I met Michael through extended family, when we visited Stratford, home of the Shakespeare Theatre. When he wasn’t working as a manager or bartender in town, he shared photographs and stories of his travels abroad. We bonded over beer, wine, good food and tales of far away places.  

He left Canada for Cambodia in January, 2000, using Phnom Penh as a base from which he could explore Southeast Asia. In 2005 he left for Indonesia, where there was plenty of work back then. He managed to travel and visit home in 2006 and then returned to Cambodia in 2007. He still resides, teaches, and travels from Cambodia today. 

I interviewed Michael Carter to offer an insight into how traveling and teaching abroad can turn into a life lived abroad. 


Why did you choose to teach in Cambodia?

“I didn’t choose this country in particular, but I did target Southeast Asia. The main reason was that I wanted a base for traveling in this part of the world. I had previously visited Thailand and initially considered moving there. However, I came to Cambodia to visit a German friend who was living here at the time. I applied for a job just for the hell of it and the rest is history.”

Have you ever taught before? If not, what were you doing before you decided to move abroad?

“This was my first teaching job abroad. After roaming the globe for many years, I decided I wanted to base myself some place other than Canada. I was inspired by a writer from Montréal whom I met in the Czech Republic. He was writing and teaching in Prague. I thought to myself, “This is exactly what I want to do — write and travel and be able to financially support this lifestyle.” I had recently severed a relationship and no longer felt ‘tied down.’ I returned to Canada to work for a few months and by the end of the year I was Asia-bound.”

What did you think teaching would be like? Where are you teaching now?

“I thought teaching would be an ideal venue to interact with local people. It was a new venture and was somewhat exciting in the early days. I probably followed the script in the beginning but soon developed my own style. I am currently teaching in Phnom Penh, Cambodia where I reside with my family.”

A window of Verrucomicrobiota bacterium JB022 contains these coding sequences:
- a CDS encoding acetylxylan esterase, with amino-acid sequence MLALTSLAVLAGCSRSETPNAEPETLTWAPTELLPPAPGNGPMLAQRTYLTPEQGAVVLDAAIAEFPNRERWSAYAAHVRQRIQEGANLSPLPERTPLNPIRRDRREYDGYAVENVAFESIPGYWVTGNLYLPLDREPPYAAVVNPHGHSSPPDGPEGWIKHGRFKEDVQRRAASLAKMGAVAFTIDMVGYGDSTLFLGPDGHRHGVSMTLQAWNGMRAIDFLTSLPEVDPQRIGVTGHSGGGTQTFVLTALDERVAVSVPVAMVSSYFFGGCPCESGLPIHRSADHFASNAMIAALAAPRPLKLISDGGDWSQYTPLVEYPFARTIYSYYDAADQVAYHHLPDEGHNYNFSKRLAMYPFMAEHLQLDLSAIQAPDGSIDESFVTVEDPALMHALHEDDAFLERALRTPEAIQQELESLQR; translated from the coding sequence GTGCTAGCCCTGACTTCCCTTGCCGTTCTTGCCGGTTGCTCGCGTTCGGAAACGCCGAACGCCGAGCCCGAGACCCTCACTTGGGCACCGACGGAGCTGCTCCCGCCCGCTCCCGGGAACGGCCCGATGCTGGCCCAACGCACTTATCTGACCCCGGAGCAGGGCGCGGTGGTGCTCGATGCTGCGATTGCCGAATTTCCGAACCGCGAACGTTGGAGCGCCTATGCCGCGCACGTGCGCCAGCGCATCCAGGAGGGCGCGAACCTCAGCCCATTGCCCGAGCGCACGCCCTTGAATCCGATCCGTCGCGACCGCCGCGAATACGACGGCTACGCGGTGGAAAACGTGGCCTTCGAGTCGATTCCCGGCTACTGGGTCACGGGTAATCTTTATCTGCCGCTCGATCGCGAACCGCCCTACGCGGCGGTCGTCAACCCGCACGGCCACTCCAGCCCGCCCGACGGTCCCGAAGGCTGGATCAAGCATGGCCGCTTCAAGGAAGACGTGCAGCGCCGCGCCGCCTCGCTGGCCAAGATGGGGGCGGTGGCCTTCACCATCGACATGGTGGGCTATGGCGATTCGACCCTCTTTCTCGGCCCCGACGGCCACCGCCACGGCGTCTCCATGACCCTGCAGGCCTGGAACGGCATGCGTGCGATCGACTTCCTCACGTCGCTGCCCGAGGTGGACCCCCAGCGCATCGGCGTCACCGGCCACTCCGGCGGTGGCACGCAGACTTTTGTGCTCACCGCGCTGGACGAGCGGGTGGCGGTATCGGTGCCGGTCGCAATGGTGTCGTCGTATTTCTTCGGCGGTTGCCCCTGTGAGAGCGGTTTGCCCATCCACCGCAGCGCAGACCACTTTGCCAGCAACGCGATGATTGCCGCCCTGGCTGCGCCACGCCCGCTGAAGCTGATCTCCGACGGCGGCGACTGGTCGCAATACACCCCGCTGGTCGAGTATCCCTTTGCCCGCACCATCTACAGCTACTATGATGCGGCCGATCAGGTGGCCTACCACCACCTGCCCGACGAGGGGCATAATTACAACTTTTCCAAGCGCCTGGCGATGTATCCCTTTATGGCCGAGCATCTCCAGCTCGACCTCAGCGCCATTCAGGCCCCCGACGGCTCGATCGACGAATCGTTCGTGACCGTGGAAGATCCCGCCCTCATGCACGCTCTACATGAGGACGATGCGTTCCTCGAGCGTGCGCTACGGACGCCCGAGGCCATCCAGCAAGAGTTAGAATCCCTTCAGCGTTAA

Carter Family

How did you prepare for your teaching job? What steps did you take?

“I knew I would need some sort of certification and so I bunked with a friend in Toronto and took an evening and weekend TESOL course. If giving advice on the matter, today I would suggest taking a month-long CELTA course. TEFL is accepted in Cambodia but the best schools are now looking for CELTA certification.”  

What are your perceptions of Cambodia during your time there?

“Cambodia is an interesting country as it is evolving so rapidly. While many things have improved, many aspects of the country endeared me more when I first set foot here twenty years ago. To be honest, if I just arrived for the first time today, I doubt I would choose to live here. I now have established a family here and so now I will always have one foot here at least. Where would I choose instead of Cambodia? I suppose if I were single and starting over with Southeast Asia in mind, I would choose Vietnam.”

Angkor Wat Cambodia

What are your goals while you are abroad?

“Life long goals continually change. Travel opportunities would have been my initial answer to this. I now have a Cambodian partner and we have three children together. My goal now is to establish a reasonably secure base for them before I retire. At that time, I hope to pick up with my travels again. (With Cambodia as my base — health permitting). I have taught here and in Indonesia and was a whisker away from taking a job in Azerbaijan. However, I no longer have the desire to take a job in another country.”

What has been your most difficult time there?

“Tough question. I really haven’t experienced too many difficulties. I suppose becoming a financial prisoner is the main issue. Teaching pays well in some countries (such as South Korea & Japan), but the cost of living can be high in those countries. The cost of living is relatively low in Cambodia but the average rate of pay for teachers coincides with that. Most teachers can live here comfortably so long as they don’t expect to have any money left over to move on. It’s sort of like collecting a welfare cheque — it pays the bills with not much leftover. The other issue that could become a difficulty is health care. Cambodia is lagging behind other countries in the region in this department. This is not the place to be if one has health problems.”